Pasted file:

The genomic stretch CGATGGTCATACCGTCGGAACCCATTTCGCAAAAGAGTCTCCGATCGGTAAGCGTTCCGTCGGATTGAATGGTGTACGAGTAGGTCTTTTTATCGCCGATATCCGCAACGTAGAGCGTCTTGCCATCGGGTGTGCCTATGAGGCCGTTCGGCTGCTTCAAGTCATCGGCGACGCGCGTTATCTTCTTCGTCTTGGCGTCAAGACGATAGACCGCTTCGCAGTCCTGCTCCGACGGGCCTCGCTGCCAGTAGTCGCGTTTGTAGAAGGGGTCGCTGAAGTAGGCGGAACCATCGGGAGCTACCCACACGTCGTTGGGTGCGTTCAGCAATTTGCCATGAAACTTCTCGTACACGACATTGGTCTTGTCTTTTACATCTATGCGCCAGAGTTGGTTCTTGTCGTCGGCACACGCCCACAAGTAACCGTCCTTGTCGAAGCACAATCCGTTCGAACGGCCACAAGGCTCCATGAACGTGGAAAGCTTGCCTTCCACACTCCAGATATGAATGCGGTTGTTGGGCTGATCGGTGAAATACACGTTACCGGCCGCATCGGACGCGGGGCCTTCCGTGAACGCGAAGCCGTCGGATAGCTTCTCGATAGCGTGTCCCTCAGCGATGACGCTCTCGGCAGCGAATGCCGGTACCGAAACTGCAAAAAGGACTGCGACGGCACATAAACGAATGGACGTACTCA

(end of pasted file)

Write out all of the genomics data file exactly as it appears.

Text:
The genomic stretch CGATGGTCATACCGTCGGAACCCATTTCGCAAAAGAGTCTCCGATCGGTAAGCGTTCCGTCGGATTGAATGGTGTACGAGTAGGTCTTTTTATCGCCGATATCCGCAACGTAGAGCGTCTTGCCATCGGGTGTGCCTATGAGGCCGTTCGGCTGCTTCAAGTCATCGGCGACGCGCGTTATCTTCTTCGTCTTGGCGTCAAGACGATAGACCGCTTCGCAGTCCTGCTCCGACGGGCCTCGCTGCCAGTAGTCGCGTTTGTAGAAGGGGTCGCTGAAGTAGGCGGAACCATCGGGAGCTACCCACACGTCGTTGGGTGCGTTCAGCAATTTGCCATGAAACTTCTCGTACACGACATTGGTCTTGTCTTTTACATCTATGCGCCAGAGTTGGTTCTTGTCGTCGGCACACGCCCACAAGTAACCGTCCTTGTCGAAGCACAATCCGTTCGAACGGCCACAAGGCTCCATGAACGTGGAAAGCTTGCCTTCCACACTCCAGATATGAATGCGGTTGTTGGGCTGATCGGTGAAATACACGTTACCGGCCGCATCGGACGCGGGGCCTTCCGTGAACGCGAAGCCGTCGGATAGCTTCTCGATAGCGTGTCCCTCAGCGATGACGCTCTCGGCAGCGAATGCCGGTACCGAAACTGCAAAAAGGACTGCGACGGCACATAAACGAATGGACGTACTCA